Happy Birthday Gene Kranz!

The phrase “Tough and Competent” was created by NASA Flight Director Gene Kranz and became the rallying cry of NASA and the Mission Control crew after the Apollo 1 disaster. 

“Spaceflight will never tolerate carelessness, incapacity, and neglect. Somewhere, somehow, we screwed up. It could have been in design, build, or test. Whatever it was, we should have caught it. We were too gung ho about the schedule and we locked out all of the problems we saw each day in our work. Every element of the program was in trouble and so were we. The simulators were not working, Mission Control was behind in virtually every area, and the flight and test procedures changed daily. Nothing we did had any shelf life. Not one of us stood up and said, ‘Dammit, stop!’ I don’t know what Thompson’s committee will find as the cause, but I know what I find. We are the cause! We were not ready! We did not do our job. We were rolling the dice, hoping that things would come together by launch day, when in our hearts we knew it would take a miracle. We were pushing the schedule and betting that the Cape would slip before we did. From this day forward, Flight Control will be known by two words: 'Tough’ and 'Competent.’ Tough means we are forever accountable for what we do or what we fail to do. We will never again compromise our responsibilities. Every time we walk into Mission Control we will know what we stand for. Competent means we will never take anything for granted. We will never be found short in our knowledge and in our skills. Mission Control will be perfect. When you leave this meeting today you will go to your office and the first thing you will do there is to write 'Tough and Competent’ on your blackboards. It will never be erased. Each day when you enter the room these words will remind you of the price paid by Grissom, White, and Chaffee. These words are the price of admission to the ranks of Mission Control.” - The Kranz Dictum 

Gene Kranz served as Flight Director for a number of NASA milestones, including Apollo 11, the “successful failure” of Apollo 13, and the repair of the Hubble Space Telescope in 1994. Please be sure to checkout another great video from our friend Mike Dawson and his Assignment Universe project.

Watch “Gene Kranz - Mission Control: Tough & Competent” here:
Gene Kranz - Mission Control: Tough & Competent


みんな結構暖かい服装なのよ …


映画「Apollo 13」

Forty-five years ago, yesterday, on Saturday, 11 April 1970, the third piloted mission to deposit human explorers onto the surface of the Moon got underway, with a spectacular launch from Pad 39A at the Kennedy Space Center (KSC) in Florida. As described in yesterday’s AmericaSpace article, Apollo 13 suffered from its fair share of misfortunes ahead of launch, when a case of German measles forced NASA to replace Command Module Pilot (CMP) Ken Mattingly with his backup, Jack Swigert, only days before leaving Earth. A shutdown of the center engine of the Saturn V booster added another moment of drama, but by 13 April—two days into their four-day voyage through cislunar space to the Moon—the mission seemed to be proceeding according to schedule.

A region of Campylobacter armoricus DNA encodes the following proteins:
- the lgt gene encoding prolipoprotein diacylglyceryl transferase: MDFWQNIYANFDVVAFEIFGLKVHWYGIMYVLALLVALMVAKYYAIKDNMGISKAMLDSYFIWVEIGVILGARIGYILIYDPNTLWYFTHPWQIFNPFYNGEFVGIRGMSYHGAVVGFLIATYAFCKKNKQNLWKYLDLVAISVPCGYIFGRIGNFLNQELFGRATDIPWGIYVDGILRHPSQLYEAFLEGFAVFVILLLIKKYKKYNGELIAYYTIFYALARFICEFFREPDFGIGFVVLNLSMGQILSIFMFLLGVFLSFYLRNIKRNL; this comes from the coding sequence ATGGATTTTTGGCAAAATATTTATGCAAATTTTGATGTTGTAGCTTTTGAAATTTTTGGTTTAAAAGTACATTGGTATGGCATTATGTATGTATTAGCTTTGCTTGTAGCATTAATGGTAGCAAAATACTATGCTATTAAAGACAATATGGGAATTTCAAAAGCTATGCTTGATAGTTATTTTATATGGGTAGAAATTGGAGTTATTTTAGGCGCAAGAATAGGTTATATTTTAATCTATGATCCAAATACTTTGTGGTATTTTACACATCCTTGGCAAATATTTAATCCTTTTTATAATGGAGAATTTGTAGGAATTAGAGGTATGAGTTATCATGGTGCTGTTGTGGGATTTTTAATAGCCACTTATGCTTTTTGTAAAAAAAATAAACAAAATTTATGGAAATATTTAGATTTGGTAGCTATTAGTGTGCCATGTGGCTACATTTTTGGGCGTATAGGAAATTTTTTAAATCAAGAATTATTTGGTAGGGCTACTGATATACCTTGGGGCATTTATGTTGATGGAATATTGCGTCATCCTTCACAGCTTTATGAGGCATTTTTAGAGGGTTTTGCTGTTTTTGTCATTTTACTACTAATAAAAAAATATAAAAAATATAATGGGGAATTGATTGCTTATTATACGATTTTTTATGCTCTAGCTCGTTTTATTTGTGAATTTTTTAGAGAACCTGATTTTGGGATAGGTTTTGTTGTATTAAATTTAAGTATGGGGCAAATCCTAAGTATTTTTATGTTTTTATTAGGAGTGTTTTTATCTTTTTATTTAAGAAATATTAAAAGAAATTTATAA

MORE- http://www.americaspace.com/?p=79646

Photo credit: NASA

#NASA #Apollo #Apollo13 #History #SpaceHistory #ExploreSpace #Space #Moon #SaturnV #cislunar #spacetravel #astronauts #SpaceExploration

Made with Instagram

@NASA had and continues to have a “no alcohol” policy for orbit, but don’t let the fine print fool you. *Some* booze has made it to space. And at #TOTC2016, Jeffrey Kluger, senior writer at @Time and author of the book that inspired #Apollo13, gave the world’s best cocktail conference a lesson in how booze works out of this world.

Kluger cited Apollo 8 (1968) as the earliest example. While Commander Frank Borman, Command Module Pilot James Lovell, and Lunar Module Pilot William Anders became the first crew to travel beyond low Earth orbit and see the far side of the Moon, the trio were also astro-alcohol pioneers.

Apollo 8 flew over the Christmas holiday, so NASA wanted its crew to have a proper meal, according to Kluger. The writer mentioned dehydrated bacon cubes and turkey gravy stuffing tied in fireproof ribbon and warmed by a hot air gun. And the drink? Coronet Brandy.

“They were to become the first humans to drink above the world,” Kluger says. “But Borman confiscated the bottles. ‘If there’s any problem with this spacecraft, they’re going to blame the brandy.

Kluger recently visited with all three men, and they each still have unopened, future-collectors’-items nips of Coronet. The one pictured belongs to Lovell: “This bottle of brandy was included in my Christmas Day dinner coming home from the Moon. Borman and Anders each had a bottle. To my knowledge, this was the only alcohol aboard Mercury, Gemini, and Apollo spacecraft.

#space #booze #foodstagram via @nathanmattise

Made with Instagram